Sociology/Laboral life


Why do you think that most people have to work 40 or more hours per week instead 4 hours for example ?

Dear Hernan
as you know the working time is established by specific national and decentralized labour contracts - in every country. I rule it out from my speech the undeclared work, which unfortunately is a great endemic plague in the world.
The establishment of working time to 40 hours per week comes from the productive need born in the last century (the twentieth century), when industrialization imposed a production cycle (often based on work shifts or on the assembly line), which mainly used physical strength and manual labor of the worker (taylorist/fordist model).
This management style is still the dominant one. However, with the development of industrial techniques and technologies the manual work becomes more and more obsolete. You require the knowledge and expertise of the work (not just IT) and the ideal-typical model of the present-day worker is no longer the manual worker. The use of a flexible, dynamic and skilled worker does not respond to the old type of worker immobilized for 40 hours in the workplace. The transition from the old industrial approach to a modern and dynamic one however can create a huge army of unemployed workers. If you do not provide specific professional training courses to manual workers (that are still in the world the largest part of the workforce), they will be excluded from the labour market. For enterprises investing in training it is very expensive. That’s why many enterprises often prefer to hire unskilled workers with the classic time work module. Thus avoiding also the need to lay off company staff.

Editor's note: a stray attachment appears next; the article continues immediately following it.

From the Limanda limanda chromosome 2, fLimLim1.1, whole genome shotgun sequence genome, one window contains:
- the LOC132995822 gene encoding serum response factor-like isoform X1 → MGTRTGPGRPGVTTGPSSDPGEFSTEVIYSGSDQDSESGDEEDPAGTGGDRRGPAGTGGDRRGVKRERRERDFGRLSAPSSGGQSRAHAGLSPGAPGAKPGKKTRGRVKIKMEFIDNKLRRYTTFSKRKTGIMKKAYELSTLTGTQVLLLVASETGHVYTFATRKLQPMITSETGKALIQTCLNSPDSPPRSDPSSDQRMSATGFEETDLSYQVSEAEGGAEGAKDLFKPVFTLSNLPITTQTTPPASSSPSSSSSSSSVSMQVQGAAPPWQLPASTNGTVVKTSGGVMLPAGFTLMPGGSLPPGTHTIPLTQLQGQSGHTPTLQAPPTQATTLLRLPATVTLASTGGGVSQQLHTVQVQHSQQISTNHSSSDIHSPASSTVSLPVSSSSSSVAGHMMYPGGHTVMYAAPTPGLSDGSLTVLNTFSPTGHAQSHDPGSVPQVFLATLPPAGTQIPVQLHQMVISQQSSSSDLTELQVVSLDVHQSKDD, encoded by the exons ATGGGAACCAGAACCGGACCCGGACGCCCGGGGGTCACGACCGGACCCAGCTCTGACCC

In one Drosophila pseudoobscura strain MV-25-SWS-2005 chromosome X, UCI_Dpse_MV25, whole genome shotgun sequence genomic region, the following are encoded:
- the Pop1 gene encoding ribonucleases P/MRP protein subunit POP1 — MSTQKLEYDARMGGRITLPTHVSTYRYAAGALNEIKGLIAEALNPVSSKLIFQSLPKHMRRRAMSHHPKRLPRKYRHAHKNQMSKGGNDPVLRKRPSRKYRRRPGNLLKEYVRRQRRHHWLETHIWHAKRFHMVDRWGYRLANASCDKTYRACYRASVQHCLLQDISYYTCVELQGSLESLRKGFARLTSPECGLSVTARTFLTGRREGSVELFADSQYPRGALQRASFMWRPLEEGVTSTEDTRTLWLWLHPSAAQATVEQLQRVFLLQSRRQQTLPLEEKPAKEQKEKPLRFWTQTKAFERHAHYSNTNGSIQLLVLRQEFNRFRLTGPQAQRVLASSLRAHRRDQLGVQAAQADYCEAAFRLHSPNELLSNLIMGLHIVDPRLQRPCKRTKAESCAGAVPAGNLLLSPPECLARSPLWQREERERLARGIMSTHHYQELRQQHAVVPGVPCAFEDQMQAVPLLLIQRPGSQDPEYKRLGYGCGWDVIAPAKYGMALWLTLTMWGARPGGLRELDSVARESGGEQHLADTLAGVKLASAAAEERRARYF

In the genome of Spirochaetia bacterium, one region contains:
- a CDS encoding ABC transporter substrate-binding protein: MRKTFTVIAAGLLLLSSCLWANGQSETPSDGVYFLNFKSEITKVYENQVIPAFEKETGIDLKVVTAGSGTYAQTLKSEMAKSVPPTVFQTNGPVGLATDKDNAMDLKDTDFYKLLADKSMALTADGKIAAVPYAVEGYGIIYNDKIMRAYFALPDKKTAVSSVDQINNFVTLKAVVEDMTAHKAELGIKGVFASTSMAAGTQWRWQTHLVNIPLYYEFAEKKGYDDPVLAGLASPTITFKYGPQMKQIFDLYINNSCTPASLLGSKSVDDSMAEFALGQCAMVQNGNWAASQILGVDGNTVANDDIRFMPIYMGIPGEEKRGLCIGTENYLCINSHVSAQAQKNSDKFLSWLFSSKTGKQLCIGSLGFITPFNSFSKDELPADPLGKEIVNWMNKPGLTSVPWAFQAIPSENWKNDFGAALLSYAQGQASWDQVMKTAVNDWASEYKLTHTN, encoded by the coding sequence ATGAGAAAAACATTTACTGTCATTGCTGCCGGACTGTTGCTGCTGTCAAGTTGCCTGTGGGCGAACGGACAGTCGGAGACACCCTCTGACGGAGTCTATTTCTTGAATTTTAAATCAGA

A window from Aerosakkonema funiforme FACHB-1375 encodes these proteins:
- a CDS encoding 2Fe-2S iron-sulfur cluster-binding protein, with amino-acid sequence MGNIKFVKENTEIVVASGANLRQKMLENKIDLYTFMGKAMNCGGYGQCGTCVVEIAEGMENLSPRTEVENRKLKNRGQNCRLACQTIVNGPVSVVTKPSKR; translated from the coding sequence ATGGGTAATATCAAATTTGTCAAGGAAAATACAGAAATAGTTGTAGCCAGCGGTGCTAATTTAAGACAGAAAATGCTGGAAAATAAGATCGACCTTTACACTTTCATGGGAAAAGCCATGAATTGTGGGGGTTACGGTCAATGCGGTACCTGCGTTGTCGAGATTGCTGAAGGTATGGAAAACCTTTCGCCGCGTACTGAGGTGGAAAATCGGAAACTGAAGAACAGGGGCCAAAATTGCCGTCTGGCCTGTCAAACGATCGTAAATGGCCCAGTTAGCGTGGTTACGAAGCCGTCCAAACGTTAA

I believe, however, that with the mechanization of work will be increasingly necessary to think of new jobs and new ways of working. This unavoidable change is a delicate step that should be governed with intelligence and sensibility. You have to create a new prepared, highly specialized labour-force that can be used to a very minor time (the machines and robotics will permit it), but without abandoning to itself a working class that - as I said - is yet formed on the old production model (except for some happy world islands).


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dr. Cristina Carpinelli


Cristina Carpinelli is a sociologist/politologist. She deals with research works, from economic and social point of view, concerning Central-Est Europe (Hungary, Czech Republic, Slovakia and Poland), South-Est Europe (Bulgaria, Romania, balkan Countries), Russia and all Former Soviet Union Countries. She has also become an expert on social welfare and gender and family politics in Countries mentioned above. She can't answer the questions relative to other geo-economic and political areas or about other questions outside her competence/knowledge. She lives and works in Milan (Italy).